Liberty Fund's six-volume "The Collected Works of Frederic Bastiat" series, of which "The Man and the Statesman" is the first volume, may be considered the most complete edition of Bastiat's works published to date, in any country, and in any language. The main source for this translation is the seven-volume "Oeuvres completes de Frederic Bastiat", published in the 1850s and 1860s. The present volume, most of which has never before been translated into English, includes Bastiat's complete correspondence: 208 letters Bastiat wrote between 1819, when he was only 18 years old, until just a few days before his untimely death in 1850 at the age of 49. For contemporary classical liberals, Bastiat's correspondence will provide a unique window into a long-forgotten world where opposition to war and colonialism went hand-in-hand with support for free trade and deregulation. Bastiat's numerous letters to Richard Cobden, a Member of Parliament and best known today as the leader of the British Anti-Corn Law League, chronicle the profound effect the Anti-Corn League had on Bastiat. The League's success in mobilising a popular movement in England to pressure the British government into abolishing the very protectionist 'corn laws' in 1846, inspired Bastiat to emulate the League's success in France by starting his own free-trade movement. This volume also includes articles and other writings on politics and current events that showcase Bastiat's talent as a theoretician, a pamphleteer, a journalist, and a deputy (Member of Parliament) of the nascent French Second Republic. Together with the correspondence, the writings in this volume fill an important gap in our understanding of the lesser-known Bastiat, who, in just a few short years, made a profound impact on French intellectual and political life in Paris.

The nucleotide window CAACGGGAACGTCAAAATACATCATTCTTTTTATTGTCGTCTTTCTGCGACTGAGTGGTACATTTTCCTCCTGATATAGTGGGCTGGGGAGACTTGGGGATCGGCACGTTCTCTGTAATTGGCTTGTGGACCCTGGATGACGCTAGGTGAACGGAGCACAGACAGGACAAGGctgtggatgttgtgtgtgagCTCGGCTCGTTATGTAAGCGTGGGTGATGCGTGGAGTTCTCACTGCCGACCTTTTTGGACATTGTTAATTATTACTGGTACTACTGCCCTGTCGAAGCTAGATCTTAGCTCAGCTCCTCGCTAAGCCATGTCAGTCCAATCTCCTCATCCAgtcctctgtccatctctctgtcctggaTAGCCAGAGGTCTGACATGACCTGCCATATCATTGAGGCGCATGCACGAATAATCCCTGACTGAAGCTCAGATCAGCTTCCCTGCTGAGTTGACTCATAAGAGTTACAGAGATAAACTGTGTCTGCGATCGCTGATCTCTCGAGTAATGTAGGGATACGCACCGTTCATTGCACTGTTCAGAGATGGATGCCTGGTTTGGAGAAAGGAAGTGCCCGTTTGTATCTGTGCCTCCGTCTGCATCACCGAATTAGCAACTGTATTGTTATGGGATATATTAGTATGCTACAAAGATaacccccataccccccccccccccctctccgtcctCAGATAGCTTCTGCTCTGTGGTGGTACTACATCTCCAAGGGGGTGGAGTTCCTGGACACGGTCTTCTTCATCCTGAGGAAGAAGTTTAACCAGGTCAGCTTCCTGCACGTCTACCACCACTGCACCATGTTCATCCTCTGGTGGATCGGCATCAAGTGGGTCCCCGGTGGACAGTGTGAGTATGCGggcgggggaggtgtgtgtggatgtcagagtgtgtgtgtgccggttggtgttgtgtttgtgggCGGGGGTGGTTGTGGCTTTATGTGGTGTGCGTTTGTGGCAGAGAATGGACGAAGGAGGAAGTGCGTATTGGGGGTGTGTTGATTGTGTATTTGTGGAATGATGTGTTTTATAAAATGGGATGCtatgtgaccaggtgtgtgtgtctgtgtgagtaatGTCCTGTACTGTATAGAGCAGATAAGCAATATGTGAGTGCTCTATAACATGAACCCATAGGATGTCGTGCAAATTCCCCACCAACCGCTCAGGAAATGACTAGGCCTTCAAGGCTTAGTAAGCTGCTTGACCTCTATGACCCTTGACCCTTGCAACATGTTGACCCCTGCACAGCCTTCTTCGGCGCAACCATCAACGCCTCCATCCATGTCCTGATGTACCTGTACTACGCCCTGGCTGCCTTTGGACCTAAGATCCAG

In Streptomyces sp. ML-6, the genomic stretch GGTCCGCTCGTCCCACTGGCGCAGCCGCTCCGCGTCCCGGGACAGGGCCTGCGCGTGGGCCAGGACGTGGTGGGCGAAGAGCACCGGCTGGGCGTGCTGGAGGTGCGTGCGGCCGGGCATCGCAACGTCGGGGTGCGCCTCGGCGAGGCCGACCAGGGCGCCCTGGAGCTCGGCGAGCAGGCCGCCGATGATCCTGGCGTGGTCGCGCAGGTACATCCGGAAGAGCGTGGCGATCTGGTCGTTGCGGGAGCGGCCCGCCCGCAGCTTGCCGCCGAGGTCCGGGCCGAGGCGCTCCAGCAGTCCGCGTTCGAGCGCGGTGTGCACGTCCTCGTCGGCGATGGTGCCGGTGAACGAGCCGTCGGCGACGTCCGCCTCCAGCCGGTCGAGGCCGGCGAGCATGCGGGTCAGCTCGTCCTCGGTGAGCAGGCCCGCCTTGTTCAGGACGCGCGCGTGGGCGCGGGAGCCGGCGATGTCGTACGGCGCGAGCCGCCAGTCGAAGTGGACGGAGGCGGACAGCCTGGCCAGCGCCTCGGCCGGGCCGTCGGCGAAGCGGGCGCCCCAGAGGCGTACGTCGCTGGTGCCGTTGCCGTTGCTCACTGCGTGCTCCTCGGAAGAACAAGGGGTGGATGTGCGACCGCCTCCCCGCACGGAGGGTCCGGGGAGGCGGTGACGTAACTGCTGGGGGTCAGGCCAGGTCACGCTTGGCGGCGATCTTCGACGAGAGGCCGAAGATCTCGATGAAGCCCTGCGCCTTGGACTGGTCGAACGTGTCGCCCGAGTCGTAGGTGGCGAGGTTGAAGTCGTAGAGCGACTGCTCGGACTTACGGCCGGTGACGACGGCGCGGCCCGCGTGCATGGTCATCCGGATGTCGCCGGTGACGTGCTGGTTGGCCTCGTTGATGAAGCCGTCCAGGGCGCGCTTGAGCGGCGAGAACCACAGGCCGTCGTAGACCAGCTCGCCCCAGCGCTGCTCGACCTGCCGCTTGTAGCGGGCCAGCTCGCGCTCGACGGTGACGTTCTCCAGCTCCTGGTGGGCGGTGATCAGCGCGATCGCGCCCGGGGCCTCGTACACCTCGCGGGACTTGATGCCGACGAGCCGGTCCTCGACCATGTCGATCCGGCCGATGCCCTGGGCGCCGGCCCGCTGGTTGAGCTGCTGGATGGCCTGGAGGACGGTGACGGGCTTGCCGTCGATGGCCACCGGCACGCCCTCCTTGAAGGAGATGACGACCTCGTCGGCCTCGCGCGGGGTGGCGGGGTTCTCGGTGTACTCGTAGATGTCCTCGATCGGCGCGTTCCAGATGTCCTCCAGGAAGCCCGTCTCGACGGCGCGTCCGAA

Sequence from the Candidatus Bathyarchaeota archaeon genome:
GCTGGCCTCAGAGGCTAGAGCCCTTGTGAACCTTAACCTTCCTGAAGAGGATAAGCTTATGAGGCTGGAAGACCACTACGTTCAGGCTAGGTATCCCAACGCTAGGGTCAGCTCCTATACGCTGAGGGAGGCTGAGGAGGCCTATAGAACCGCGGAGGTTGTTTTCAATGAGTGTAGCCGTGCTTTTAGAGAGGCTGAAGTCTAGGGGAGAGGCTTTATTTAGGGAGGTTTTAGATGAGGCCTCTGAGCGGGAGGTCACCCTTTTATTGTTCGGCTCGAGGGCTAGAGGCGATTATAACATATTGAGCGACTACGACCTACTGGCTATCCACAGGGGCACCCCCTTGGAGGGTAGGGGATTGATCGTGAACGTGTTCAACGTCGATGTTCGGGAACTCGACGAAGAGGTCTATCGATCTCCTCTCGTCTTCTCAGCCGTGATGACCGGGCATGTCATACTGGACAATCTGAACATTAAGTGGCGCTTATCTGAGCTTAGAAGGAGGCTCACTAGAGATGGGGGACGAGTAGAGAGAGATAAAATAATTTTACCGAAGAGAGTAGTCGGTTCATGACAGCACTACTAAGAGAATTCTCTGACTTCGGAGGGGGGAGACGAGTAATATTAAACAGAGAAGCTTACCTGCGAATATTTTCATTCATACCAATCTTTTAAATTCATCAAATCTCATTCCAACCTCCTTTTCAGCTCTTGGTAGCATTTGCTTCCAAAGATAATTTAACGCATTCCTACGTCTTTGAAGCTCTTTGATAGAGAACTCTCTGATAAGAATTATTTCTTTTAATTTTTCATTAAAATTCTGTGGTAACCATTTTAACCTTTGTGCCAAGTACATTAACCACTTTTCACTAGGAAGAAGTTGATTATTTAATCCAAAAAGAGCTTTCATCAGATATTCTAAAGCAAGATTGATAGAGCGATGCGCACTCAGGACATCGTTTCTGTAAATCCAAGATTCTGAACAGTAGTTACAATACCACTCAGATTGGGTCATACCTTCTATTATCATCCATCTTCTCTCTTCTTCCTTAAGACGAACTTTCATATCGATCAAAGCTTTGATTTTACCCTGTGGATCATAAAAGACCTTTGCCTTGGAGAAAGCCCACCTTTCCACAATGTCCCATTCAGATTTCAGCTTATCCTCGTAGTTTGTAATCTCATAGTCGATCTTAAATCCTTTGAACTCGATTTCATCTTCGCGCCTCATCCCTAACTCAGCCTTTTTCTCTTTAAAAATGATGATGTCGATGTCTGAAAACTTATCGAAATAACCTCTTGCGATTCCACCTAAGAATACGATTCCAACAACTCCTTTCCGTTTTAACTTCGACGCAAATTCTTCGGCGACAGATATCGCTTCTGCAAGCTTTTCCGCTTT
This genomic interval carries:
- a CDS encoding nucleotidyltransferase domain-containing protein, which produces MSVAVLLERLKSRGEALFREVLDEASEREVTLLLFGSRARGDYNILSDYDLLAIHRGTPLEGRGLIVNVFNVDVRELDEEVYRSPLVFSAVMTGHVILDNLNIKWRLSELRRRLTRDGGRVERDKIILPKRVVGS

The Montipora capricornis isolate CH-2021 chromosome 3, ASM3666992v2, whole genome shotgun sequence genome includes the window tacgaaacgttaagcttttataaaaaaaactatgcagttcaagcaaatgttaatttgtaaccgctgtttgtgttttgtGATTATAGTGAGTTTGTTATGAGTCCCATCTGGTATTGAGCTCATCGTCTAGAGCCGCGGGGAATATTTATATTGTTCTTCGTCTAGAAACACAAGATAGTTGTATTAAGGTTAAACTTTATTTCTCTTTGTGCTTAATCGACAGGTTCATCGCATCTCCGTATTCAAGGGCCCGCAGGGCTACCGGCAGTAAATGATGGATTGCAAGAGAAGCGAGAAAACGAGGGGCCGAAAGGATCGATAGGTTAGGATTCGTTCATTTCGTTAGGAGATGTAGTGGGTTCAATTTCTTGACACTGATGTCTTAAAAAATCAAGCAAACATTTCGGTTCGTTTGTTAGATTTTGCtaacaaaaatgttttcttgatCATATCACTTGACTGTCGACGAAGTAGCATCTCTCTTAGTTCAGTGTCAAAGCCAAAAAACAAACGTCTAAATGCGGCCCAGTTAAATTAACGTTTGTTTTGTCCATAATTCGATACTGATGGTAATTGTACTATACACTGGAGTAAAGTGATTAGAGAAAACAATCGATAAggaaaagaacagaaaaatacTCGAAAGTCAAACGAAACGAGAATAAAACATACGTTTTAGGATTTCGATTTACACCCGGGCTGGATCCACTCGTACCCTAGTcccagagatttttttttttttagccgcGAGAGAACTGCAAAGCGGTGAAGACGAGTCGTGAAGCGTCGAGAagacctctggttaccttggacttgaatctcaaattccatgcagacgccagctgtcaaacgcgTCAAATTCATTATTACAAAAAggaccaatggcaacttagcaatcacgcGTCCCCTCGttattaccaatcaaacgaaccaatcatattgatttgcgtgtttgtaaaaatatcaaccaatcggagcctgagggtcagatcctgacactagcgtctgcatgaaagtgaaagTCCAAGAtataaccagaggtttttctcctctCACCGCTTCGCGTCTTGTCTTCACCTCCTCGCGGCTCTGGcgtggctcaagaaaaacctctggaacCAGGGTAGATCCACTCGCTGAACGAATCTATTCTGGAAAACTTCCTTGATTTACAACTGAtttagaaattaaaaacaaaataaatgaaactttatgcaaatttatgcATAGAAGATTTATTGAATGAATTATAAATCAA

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"Bastiats correspondence was never published in full, and many of his letters have nodoubt been lost. But the sizeable fragments that have survived teach us some essential thingsabout his intellectual development and about the times in which he lived. Important themesflow surreptitiously from his pen; his first letters are brimming with thoughts that are oftenportentous if barely sketched out, dealing in particular with centralization, France, England,free trade, socialism, statism, the press, and many other subjects which are developed in lengthin many articles such as Anglomanie, anglophobie (1847), and many political manifestoswritten in the 1830s and in the 1840s. Overall, this scholarly volume reveals many unknownaspects of Bastiats work." - Robert Leroux, University of Ottawa, History of Economic Thought and Policy/2-2012